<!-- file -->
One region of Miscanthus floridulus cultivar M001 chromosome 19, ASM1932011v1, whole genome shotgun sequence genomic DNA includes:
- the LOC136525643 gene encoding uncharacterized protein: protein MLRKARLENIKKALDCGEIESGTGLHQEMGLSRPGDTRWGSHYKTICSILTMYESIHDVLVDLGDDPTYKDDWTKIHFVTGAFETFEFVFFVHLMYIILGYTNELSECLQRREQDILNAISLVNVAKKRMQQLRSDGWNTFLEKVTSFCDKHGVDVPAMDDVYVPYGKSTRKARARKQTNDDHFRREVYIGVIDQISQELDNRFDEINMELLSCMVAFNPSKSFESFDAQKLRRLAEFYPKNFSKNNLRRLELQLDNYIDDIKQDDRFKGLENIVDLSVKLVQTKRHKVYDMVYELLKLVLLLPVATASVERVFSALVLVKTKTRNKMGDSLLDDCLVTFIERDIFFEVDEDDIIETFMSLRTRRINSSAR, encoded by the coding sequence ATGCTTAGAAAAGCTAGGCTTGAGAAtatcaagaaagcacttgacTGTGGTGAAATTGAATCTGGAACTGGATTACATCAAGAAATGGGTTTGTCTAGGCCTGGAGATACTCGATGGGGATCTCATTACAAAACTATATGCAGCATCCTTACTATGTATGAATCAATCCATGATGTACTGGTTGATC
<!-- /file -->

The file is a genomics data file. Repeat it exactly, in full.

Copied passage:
One region of Miscanthus floridulus cultivar M001 chromosome 19, ASM1932011v1, whole genome shotgun sequence genomic DNA includes:
- the LOC136525643 gene encoding uncharacterized protein: protein MLRKARLENIKKALDCGEIESGTGLHQEMGLSRPGDTRWGSHYKTICSILTMYESIHDVLVDLGDDPTYKDDWTKIHFVTGAFETFEFVFFVHLMYIILGYTNELSECLQRREQDILNAISLVNVAKKRMQQLRSDGWNTFLEKVTSFCDKHGVDVPAMDDVYVPYGKSTRKARARKQTNDDHFRREVYIGVIDQISQELDNRFDEINMELLSCMVAFNPSKSFESFDAQKLRRLAEFYPKNFSKNNLRRLELQLDNYIDDIKQDDRFKGLENIVDLSVKLVQTKRHKVYDMVYELLKLVLLLPVATASVERVFSALVLVKTKTRNKMGDSLLDDCLVTFIERDIFFEVDEDDIIETFMSLRTRRINSSAR, encoded by the coding sequence ATGCTTAGAAAAGCTAGGCTTGAGAAtatcaagaaagcacttgacTGTGGTGAAATTGAATCTGGAACTGGATTACATCAAGAAATGGGTTTGTCTAGGCCTGGAGATACTCGATGGGGATCTCATTACAAAACTATATGCAGCATCCTTACTATGTATGAATCAATCCATGATGTACTGGTTGATC